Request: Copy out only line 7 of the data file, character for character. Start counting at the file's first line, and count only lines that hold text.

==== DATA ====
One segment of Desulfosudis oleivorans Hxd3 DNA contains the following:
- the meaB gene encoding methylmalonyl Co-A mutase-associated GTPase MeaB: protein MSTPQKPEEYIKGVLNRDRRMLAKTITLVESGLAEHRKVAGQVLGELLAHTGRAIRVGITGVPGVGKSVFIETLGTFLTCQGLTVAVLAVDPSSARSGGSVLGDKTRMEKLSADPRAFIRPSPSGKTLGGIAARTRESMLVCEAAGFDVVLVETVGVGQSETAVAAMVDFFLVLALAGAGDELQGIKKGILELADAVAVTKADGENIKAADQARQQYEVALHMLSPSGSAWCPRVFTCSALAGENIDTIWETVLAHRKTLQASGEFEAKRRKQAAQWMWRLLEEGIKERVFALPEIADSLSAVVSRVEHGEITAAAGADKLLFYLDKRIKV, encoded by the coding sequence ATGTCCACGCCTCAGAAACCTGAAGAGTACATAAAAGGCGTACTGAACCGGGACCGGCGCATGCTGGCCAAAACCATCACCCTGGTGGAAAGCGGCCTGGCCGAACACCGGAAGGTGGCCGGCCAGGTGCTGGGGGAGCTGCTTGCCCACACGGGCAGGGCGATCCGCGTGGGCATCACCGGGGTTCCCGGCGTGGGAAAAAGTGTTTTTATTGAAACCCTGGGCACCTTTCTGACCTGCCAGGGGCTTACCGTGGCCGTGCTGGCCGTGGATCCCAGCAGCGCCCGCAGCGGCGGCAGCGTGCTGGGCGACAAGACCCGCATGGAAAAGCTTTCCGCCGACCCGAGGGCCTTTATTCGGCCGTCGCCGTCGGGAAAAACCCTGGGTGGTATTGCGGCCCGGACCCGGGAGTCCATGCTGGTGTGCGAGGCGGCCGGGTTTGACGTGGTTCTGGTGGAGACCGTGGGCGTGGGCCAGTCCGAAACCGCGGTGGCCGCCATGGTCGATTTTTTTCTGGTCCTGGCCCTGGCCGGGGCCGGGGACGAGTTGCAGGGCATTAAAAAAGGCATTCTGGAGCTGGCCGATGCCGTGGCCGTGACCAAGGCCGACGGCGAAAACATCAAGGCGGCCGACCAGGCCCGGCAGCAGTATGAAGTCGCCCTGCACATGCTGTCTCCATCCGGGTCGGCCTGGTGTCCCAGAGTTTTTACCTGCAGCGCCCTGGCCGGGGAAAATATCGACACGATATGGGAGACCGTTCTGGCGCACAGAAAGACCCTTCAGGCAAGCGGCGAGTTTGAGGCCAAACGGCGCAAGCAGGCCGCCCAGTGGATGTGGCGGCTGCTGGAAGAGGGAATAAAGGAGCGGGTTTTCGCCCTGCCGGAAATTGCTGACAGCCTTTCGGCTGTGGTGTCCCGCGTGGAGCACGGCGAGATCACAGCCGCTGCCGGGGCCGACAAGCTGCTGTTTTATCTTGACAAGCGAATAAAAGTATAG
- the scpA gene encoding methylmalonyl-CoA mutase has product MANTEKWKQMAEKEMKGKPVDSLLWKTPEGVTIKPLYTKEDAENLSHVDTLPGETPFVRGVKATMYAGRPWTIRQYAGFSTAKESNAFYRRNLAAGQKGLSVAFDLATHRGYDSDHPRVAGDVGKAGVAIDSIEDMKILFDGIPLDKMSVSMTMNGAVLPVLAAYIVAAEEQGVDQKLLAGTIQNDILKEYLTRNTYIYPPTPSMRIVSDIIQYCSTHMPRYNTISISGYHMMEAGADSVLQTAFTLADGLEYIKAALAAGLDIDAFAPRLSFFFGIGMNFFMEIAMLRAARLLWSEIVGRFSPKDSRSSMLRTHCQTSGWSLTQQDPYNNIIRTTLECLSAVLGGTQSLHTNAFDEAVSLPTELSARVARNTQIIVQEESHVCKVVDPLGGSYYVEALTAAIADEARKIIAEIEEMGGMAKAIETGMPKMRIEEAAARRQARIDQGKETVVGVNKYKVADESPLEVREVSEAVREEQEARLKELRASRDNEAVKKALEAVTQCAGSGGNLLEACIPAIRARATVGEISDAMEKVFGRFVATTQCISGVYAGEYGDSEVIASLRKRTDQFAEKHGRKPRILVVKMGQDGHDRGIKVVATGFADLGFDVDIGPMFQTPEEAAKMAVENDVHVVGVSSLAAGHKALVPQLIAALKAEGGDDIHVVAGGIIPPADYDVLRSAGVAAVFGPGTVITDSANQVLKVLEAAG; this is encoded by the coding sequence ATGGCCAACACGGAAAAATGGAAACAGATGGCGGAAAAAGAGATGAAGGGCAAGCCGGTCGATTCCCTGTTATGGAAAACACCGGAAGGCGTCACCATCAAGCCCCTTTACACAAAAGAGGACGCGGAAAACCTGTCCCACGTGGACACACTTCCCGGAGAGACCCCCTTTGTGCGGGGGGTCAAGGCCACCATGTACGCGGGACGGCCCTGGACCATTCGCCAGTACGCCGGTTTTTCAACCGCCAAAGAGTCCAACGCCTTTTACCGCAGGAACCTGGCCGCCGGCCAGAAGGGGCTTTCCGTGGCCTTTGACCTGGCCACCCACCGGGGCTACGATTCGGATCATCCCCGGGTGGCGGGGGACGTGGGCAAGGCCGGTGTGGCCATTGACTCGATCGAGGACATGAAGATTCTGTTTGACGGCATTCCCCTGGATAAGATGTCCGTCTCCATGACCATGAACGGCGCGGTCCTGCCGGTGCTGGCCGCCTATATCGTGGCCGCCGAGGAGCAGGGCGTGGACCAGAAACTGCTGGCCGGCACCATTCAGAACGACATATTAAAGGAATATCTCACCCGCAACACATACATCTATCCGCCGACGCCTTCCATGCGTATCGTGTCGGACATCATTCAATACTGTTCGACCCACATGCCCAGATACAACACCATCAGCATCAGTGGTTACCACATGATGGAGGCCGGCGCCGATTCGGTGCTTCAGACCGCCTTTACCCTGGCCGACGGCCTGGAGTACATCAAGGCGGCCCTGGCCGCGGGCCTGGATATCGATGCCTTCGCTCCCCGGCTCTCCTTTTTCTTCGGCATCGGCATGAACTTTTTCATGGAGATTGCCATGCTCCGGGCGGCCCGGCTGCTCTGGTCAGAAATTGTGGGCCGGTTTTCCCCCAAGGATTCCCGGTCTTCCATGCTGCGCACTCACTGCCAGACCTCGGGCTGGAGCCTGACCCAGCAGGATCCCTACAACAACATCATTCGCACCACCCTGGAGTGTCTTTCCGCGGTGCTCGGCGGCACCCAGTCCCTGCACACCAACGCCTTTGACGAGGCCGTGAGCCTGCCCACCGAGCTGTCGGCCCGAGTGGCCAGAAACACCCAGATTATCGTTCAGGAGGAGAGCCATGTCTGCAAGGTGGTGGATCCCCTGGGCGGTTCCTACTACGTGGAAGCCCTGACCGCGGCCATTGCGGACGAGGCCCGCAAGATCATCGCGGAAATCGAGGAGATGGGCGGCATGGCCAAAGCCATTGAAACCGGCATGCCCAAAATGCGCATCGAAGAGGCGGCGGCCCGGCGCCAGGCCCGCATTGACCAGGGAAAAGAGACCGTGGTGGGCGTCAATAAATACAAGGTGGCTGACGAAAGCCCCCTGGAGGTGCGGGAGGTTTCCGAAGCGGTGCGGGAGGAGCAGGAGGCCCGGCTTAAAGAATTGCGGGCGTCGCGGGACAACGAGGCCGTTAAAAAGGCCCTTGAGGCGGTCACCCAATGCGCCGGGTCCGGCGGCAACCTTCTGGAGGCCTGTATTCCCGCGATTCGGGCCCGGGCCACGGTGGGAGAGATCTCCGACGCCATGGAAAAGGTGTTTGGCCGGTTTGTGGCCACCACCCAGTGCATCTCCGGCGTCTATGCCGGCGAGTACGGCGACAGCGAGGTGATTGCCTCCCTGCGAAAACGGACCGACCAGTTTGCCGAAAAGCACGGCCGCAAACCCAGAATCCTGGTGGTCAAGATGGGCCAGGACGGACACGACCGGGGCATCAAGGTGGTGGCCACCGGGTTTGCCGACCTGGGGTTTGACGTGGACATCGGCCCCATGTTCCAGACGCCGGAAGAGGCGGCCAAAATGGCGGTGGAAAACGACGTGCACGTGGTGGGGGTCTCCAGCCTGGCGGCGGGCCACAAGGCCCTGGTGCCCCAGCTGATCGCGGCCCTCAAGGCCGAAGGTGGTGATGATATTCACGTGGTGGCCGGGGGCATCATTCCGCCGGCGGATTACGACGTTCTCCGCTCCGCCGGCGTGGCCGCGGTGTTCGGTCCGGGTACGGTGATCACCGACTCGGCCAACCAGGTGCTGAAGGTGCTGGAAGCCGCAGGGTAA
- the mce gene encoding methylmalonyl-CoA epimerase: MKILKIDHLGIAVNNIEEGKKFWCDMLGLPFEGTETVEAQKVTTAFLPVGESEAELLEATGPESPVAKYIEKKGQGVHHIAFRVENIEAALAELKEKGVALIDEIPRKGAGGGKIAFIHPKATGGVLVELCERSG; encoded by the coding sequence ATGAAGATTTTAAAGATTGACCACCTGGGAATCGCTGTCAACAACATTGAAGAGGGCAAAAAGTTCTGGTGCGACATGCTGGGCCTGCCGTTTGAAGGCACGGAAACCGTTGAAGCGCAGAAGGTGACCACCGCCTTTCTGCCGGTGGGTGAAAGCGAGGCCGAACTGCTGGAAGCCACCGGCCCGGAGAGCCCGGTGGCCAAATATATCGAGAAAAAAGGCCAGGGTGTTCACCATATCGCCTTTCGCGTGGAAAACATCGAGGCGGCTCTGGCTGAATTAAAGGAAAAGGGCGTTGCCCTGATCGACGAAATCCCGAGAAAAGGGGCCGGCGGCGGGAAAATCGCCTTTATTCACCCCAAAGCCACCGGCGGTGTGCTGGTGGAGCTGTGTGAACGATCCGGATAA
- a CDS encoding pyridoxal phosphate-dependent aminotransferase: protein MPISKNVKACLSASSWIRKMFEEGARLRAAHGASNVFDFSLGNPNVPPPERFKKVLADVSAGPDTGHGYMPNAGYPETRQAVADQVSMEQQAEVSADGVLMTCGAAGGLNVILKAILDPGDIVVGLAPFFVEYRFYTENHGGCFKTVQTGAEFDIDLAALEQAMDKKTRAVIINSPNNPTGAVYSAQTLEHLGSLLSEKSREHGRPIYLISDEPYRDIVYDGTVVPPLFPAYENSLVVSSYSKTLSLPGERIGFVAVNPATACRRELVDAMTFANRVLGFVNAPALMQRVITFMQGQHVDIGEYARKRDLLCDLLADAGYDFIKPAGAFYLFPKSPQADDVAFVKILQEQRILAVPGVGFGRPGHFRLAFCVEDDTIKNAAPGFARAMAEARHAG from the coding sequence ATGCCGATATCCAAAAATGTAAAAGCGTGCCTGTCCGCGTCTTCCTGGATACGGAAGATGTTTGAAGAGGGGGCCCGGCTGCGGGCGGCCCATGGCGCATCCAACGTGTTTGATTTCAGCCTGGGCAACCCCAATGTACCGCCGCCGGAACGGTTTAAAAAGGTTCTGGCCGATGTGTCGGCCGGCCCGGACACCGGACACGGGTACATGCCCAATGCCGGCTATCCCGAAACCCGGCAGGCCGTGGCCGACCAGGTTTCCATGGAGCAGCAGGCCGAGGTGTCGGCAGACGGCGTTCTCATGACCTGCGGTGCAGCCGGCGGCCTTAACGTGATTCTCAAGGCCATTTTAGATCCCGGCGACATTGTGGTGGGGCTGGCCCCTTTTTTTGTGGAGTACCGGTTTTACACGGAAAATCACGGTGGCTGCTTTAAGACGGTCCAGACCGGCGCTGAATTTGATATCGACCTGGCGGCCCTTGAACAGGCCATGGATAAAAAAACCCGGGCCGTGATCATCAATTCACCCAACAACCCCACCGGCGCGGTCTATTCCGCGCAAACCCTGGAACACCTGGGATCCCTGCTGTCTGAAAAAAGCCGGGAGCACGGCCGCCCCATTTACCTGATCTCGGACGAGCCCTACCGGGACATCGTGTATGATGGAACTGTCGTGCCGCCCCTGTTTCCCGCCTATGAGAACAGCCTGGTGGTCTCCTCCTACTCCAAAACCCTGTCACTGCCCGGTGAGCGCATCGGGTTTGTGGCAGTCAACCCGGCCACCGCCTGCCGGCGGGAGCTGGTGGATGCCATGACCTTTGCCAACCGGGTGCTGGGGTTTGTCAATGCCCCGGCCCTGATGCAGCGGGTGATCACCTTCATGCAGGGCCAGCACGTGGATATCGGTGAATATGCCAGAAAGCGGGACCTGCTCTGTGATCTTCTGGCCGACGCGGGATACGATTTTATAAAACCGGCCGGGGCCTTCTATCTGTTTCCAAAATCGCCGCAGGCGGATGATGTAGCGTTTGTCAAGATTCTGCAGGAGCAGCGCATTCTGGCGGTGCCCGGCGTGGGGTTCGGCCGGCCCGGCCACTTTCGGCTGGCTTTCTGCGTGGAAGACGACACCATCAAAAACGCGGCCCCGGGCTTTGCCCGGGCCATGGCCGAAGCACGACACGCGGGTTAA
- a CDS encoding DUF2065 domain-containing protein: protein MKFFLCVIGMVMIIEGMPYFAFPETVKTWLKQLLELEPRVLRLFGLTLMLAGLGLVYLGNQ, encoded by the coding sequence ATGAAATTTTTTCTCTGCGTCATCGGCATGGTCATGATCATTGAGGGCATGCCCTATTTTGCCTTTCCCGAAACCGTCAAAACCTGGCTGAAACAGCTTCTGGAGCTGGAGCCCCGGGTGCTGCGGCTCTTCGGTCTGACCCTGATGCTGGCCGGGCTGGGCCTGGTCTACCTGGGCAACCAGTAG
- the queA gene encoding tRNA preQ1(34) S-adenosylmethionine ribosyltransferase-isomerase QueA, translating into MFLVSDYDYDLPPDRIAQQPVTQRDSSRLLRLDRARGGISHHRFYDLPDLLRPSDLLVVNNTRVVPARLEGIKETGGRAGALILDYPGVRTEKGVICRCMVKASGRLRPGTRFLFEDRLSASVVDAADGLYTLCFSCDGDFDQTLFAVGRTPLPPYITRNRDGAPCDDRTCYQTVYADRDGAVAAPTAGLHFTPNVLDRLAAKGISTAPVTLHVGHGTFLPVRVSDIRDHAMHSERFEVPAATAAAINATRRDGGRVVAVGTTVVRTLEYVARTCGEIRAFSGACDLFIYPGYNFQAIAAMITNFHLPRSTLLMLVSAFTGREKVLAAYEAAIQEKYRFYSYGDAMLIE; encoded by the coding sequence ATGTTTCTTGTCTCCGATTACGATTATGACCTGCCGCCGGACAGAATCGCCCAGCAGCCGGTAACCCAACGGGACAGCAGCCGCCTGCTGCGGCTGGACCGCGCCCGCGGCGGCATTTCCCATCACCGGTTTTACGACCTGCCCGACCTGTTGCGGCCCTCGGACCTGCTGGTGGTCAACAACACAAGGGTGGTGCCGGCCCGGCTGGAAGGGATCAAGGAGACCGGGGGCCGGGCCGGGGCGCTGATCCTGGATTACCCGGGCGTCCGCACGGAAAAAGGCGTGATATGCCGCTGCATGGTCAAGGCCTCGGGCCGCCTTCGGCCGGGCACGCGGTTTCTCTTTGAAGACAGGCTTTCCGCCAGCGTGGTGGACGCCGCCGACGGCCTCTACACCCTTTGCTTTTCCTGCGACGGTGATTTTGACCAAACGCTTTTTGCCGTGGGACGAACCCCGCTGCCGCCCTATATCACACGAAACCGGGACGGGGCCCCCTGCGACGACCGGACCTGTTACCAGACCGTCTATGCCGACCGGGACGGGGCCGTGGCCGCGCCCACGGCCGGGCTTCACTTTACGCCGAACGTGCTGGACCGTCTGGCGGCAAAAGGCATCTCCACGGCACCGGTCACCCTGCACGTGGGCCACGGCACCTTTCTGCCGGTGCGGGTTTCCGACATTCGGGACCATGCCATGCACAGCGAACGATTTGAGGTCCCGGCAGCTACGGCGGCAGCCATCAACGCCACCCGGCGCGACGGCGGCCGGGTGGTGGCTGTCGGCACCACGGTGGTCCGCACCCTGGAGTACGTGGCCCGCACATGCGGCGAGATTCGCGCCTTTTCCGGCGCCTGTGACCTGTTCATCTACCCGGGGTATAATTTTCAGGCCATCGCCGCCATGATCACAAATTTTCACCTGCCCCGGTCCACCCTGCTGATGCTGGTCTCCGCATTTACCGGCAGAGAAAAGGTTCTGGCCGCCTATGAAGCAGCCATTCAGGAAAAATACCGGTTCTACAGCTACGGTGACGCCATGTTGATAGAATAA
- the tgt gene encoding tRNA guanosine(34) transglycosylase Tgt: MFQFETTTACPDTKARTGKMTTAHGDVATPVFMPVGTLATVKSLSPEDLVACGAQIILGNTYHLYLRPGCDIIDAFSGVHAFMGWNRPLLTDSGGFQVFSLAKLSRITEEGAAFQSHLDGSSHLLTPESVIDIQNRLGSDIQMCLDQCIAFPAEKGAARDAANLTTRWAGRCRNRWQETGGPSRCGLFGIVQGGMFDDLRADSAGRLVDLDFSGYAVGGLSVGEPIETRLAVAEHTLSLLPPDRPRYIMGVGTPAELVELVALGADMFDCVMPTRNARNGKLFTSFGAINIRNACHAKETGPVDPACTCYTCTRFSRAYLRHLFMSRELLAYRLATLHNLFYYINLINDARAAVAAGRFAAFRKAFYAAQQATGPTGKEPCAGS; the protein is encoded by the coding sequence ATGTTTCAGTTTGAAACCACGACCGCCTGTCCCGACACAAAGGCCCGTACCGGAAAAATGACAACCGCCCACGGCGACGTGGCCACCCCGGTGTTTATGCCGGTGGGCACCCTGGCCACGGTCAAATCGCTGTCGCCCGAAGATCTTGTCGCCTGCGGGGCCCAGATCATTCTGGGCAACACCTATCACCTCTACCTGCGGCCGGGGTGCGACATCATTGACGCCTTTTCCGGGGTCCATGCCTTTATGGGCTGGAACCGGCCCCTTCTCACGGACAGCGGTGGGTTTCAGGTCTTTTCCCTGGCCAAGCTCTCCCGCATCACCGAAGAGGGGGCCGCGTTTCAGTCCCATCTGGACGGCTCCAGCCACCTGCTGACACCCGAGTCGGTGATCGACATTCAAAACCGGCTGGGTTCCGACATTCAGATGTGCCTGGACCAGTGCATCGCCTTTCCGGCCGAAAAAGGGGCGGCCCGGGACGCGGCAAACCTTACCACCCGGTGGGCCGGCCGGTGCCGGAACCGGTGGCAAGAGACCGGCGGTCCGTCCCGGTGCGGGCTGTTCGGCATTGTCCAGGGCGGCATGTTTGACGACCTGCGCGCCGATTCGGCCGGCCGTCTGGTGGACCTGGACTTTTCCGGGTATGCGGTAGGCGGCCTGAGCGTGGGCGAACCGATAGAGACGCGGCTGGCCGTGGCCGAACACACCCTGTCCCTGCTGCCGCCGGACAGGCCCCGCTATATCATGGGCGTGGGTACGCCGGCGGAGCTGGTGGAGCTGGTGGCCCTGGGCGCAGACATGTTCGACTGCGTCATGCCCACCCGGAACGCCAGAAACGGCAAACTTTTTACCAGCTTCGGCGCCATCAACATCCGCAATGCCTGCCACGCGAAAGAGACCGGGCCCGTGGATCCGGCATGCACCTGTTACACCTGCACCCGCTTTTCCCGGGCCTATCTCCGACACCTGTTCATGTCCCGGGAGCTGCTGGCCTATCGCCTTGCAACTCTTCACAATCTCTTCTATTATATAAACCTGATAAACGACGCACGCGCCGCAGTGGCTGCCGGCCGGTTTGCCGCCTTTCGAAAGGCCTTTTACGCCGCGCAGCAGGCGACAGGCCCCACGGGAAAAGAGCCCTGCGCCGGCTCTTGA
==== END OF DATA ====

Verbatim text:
- the queA gene encoding tRNA preQ1(34) S-adenosylmethionine ribosyltransferase-isomerase QueA, translating into MFLVSDYDYDLPPDRIAQQPVTQRDSSRLLRLDRARGGISHHRFYDLPDLLRPSDLLVVNNTRVVPARLEGIKETGGRAGALILDYPGVRTEKGVICRCMVKASGRLRPGTRFLFEDRLSASVVDAADGLYTLCFSCDGDFDQTLFAVGRTPLPPYITRNRDGAPCDDRTCYQTVYADRDGAVAAPTAGLHFTPNVLDRLAAKGISTAPVTLHVGHGTFLPVRVSDIRDHAMHSERFEVPAATAAAINATRRDGGRVVAVGTTVVRTLEYVARTCGEIRAFSGACDLFIYPGYNFQAIAAMITNFHLPRSTLLMLVSAFTGREKVLAAYEAAIQEKYRFYSYGDAMLIE; encoded by the coding sequence ATGTTTCTTGTCTCCGATTACGATTATGACCTGCCGCCGGACAGAATCGCCCAGCAGCCGGTAACCCAACGGGACAGCAGCCGCCTGCTGCGGCTGGACCGCGCCCGCGGCGGCATTTCCCATCACCGGTTTTACGACCTGCCCGACCTGTTGCGGCCCTCGGACCTGCTGGTGGTCAACAACACAAGGGTGGTGCCGGCCCGGCTGGAAGGGATCAAGGAGACCGGGGGCCGGGCCGGGGCGCTGATCCTGGATTACCCGGGCGTCCGCACGGAAAAAGGCGTGATATGCCGCTGCATGGTCAAGGCCTCGGGCCGCCTTCGGCCGGGCACGCGGTTTCTCTTTGAAGACAGGCTTTCCGCCAGCGTGGTGGACGCCGCCGACGGCCTCTACACCCTTTGCTTTTCCTGCGACGGTGATTTTGACCAAACGCTTTTTGCCGTGGGACGAACCCCGCTGCCGCCCTATATCACACGAAACCGGGACGGGGCCCCCTGCGACGACCGGACCTGTTACCAGACCGTCTATGCCGACCGGGACGGGGCCGTGGCCGCGCCCACGGCCGGGCTTCACTTTACGCCGAACGTGCTGGACCGTCTGGCGGCAAAAGGCATCTCCACGGCACCGGTCACCCTGCACGTGGGCCACGGCACCTTTCTGCCGGTGCGGGTTTCCGACATTCGGGACCATGCCATGCACAGCGAACGATTTGAGGTCCCGGCAGCTACGGCGGCAGCCATCAACGCCACCCGGCGCGACGGCGGCCGGGTGGTGGCTGTCGGCACCACGGTGGTCCGCACCCTGGAGTACGTGGCCCGCACATGCGGCGAGATTCGCGCCTTTTCCGGCGCCTGTGACCTGTTCATCTACCCGGGGTATAATTTTCAGGCCATCGCCGCCATGATCACAAATTTTCACCTGCCCCGGTCCACCCTGCTGATGCTGGTCTCCGCATTTACCGGCAGAGAAAAGGTTCTGGCCGCCTATGAAGCAGCCATTCAGGAAAAATACCGGTTCTACAGCTACGGTGACGCCATGTTGATAGAATAA